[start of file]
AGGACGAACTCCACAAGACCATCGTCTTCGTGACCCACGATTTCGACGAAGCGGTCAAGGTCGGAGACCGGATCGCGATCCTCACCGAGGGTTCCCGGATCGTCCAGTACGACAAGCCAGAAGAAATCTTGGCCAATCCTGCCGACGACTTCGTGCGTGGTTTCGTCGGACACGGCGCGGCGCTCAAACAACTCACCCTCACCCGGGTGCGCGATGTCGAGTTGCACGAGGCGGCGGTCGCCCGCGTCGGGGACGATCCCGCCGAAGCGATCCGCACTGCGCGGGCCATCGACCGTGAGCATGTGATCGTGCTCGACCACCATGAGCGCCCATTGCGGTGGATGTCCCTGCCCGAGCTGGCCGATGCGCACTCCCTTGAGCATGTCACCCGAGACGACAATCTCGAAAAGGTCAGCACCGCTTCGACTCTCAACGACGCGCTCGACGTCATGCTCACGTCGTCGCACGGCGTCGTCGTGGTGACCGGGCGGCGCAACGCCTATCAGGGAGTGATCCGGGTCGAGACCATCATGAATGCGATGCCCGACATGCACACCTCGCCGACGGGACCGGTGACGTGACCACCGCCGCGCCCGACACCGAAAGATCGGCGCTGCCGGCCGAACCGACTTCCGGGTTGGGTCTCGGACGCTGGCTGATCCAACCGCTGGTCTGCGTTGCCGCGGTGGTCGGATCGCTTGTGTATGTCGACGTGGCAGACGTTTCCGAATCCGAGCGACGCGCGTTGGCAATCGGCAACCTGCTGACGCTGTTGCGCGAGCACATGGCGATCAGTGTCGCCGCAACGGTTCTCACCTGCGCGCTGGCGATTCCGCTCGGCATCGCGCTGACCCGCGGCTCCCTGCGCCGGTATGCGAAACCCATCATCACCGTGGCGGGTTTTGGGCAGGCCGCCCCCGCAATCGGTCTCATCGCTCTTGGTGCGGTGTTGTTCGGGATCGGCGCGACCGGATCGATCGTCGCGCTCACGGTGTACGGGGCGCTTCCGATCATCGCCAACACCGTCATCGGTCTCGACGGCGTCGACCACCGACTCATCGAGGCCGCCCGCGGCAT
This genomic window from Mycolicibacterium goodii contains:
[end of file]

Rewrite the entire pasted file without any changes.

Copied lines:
AGGACGAACTCCACAAGACCATCGTCTTCGTGACCCACGATTTCGACGAAGCGGTCAAGGTCGGAGACCGGATCGCGATCCTCACCGAGGGTTCCCGGATCGTCCAGTACGACAAGCCAGAAGAAATCTTGGCCAATCCTGCCGACGACTTCGTGCGTGGTTTCGTCGGACACGGCGCGGCGCTCAAACAACTCACCCTCACCCGGGTGCGCGATGTCGAGTTGCACGAGGCGGCGGTCGCCCGCGTCGGGGACGATCCCGCCGAAGCGATCCGCACTGCGCGGGCCATCGACCGTGAGCATGTGATCGTGCTCGACCACCATGAGCGCCCATTGCGGTGGATGTCCCTGCCCGAGCTGGCCGATGCGCACTCCCTTGAGCATGTCACCCGAGACGACAATCTCGAAAAGGTCAGCACCGCTTCGACTCTCAACGACGCGCTCGACGTCATGCTCACGTCGTCGCACGGCGTCGTCGTGGTGACCGGGCGGCGCAACGCCTATCAGGGAGTGATCCGGGTCGAGACCATCATGAATGCGATGCCCGACATGCACACCTCGCCGACGGGACCGGTGACGTGACCACCGCCGCGCCCGACACCGAAAGATCGGCGCTGCCGGCCGAACCGACTTCCGGGTTGGGTCTCGGACGCTGGCTGATCCAACCGCTGGTCTGCGTTGCCGCGGTGGTCGGATCGCTTGTGTATGTCGACGTGGCAGACGTTTCCGAATCCGAGCGACGCGCGTTGGCAATCGGCAACCTGCTGACGCTGTTGCGCGAGCACATGGCGATCAGTGTCGCCGCAACGGTTCTCACCTGCGCGCTGGCGATTCCGCTCGGCATCGCGCTGACCCGCGGCTCCCTGCGCCGGTATGCGAAACCCATCATCACCGTGGCGGGTTTTGGGCAGGCCGCCCCCGCAATCGGTCTCATCGCTCTTGGTGCGGTGTTGTTCGGGATCGGCGCGACCGGATCGATCGTCGCGCTCACGGTGTACGGGGCGCTTCCGATCATCGCCAACACCGTCATCGGTCTCGACGGCGTCGACCACCGACTCATCGAGGCCGCCCGCGGCAT
This genomic window from Mycolicibacterium goodii contains: